"She did not get no relife from that drug": so the drug did not grant extra life (?), and 'did not get no', HELLO, that isn't proper grammar!!!!!!!-Mr.CooksALot uses me as his spelling/grammar verification and thinks I should have been an English teacher.

Quote from an RN (that's what she told me she was) I was speaking to on the phone: "Well algia is pain, what's the difference between post herpetic neuralgia and myalgia?"  (really?)I told her we could only approve a Lidoderm patch for diabetic neuropathy (nerve damage) or post herpetic neuralgia (nerve pain resulting from shingles or herpes) prior to this question. 
We went back and forth on this one until she yelled at me that the patient just had surgery where they had to crack his chest and he was in pain!  I transferred her call to RedBull because I was getting nowhere. So, RedBull asked her what the application site would be, if they were going to put the patches over the incision site.  She had no idea but argued again that he was having algia-which is pain. I think she told me this about 15 times!

I got a request for a birth control pill called FemCon Fe which is chewable.  The office had written on the form that NuvaRing was tried and eventually discontinued because it wasn't chewable.  This made me wonder if the patient tried to chew it.  I certainly hope not, but would not be surprised if she did.

Just the other day, we got a request for Chantix which is a smoking cessation medication and the office wrote that it was to treat the patient's ADHD.  Hmmm.....not so sure that is gonna work.

Antibiotics treat infections, I think most people in general know this.  Singulair, Clarinex, Xyzal, Allegra, Allegra-D, and Claritin-D are all antihistamines, they do not treat upper respiratory infections!  Never have I heard of an antihistamine clearing up an infection on its own, yet we get these requests and the patient isn't on an antibiotic.  I see this weekly at the very least.

FYI to certain MD offices-crying at school doesn't require an Adderall prescription, this can usually be treated with a hug, reassuring words, and a tissue from a teacher or the parent.  I don't know how this constitutes medical rationale in your book, but in ours, that doesn't fly. Thank you.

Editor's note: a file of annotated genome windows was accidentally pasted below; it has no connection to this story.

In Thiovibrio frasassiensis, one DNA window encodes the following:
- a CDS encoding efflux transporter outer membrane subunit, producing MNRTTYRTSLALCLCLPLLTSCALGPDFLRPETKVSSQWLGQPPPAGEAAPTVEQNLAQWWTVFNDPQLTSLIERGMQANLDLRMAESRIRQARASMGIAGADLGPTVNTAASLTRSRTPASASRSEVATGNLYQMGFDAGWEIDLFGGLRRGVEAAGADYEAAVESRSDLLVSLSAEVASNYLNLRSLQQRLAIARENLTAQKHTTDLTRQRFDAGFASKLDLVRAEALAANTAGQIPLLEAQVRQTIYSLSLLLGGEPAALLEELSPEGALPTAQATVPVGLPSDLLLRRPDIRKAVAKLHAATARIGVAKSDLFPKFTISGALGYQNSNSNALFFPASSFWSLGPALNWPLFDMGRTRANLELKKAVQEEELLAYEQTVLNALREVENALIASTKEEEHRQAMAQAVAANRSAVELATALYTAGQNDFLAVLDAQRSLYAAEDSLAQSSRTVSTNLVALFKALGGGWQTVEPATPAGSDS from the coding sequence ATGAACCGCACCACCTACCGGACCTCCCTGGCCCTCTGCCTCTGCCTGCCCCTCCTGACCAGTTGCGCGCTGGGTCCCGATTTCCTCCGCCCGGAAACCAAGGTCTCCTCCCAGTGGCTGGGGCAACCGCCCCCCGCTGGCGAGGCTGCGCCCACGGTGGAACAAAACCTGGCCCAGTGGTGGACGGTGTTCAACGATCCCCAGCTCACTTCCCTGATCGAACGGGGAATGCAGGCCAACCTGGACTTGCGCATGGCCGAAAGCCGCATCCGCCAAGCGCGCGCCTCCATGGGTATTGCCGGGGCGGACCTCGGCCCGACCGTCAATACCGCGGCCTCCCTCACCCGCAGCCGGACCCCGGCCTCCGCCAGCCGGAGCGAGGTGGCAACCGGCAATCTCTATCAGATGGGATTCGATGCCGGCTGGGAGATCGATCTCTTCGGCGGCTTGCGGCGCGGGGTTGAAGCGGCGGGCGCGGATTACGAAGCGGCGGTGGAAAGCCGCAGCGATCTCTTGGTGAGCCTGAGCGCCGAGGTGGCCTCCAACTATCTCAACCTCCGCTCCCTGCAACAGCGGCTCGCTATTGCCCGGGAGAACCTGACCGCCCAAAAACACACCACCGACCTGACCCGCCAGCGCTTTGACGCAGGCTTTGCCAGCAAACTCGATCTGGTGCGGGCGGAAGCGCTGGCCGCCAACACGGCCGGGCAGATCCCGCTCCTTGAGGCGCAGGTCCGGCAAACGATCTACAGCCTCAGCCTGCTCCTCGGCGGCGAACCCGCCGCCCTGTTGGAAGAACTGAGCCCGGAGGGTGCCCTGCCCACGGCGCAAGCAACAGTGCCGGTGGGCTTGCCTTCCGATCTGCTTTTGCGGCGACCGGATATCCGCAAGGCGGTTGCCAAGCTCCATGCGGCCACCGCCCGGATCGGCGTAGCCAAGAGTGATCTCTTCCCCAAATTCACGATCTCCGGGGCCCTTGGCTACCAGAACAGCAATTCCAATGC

May 18, 2011

Oh, how do I loathe thee?

To the large nation-wide chain drug stores across U.S., I just wanna say, "WHY!?"  Why do you make the patient's life, the MD office's life, and my life so flippin' miserable?  I spoke with a poor RN today three times in 30 minutes on one patient due to your mistakes because you cannot read prescriptions!  I know some stores here and there across the U.S. are decent, and your patients like you, but almost every time I deal with an issue, it involves you.  All of us here in the Prior Auth Department implore you:  Please, for the sake of patient care, GET IT TOGETHER!!!!!!!!
Thank you.

How Convincing!

I have a "collection" of sorts at my desk.  Various notations, sometimes copies with info whited out, of interesting Prior Authorization form submissions.  My favorite is the request I received for the ADD/ADHD drug Adderall XR 15mg.  A Pediatric MD wrote in the rationale section: "Just like Goldilocks, Adderall XR 15mg is 'just right'", patient has no side effects and is getting good grades.  I laughed so hard and told my whole department about it.  Amazing, simply amazing.  That PA request made my day.


So, I have been meaning to create a blog about the "other side" of healthcare, Prior Authorization.  As a dedicated fan of Dr. Grumpy, The Angry Pharmacist, Fast Food Pharmacy, and many others, I thought I'd better contribute the gems I deal with or forms I come across on a daily basis to provide balance (or some semblance of it) in the blog world.  I work for a Pharmacy Benefits Management company that administers Prior Authorization services for many health plans across the US. 

As much as I know how frustrating it is to submit a Prior Authorizations, (I've been on the pharmacy side prior to obtaining this position) it is frustrating on our end as well with offices that submit a blank form with only a drug listed, phone calls from adamant MDs/RNs/MAs/MAs or CNAs trying to be RNs/receptionists and the like.  Like you, we are not miracle workers/mind readers/magicians/swamis!  Therefore, I make my contribution.  My stories are true. The names and places of occurrence (if applicable) have been changed to protect the innocent/stupid/funny-you get the idea. If I entertain you, I’m glad. If I offend you, I’m sorry.  Welcome!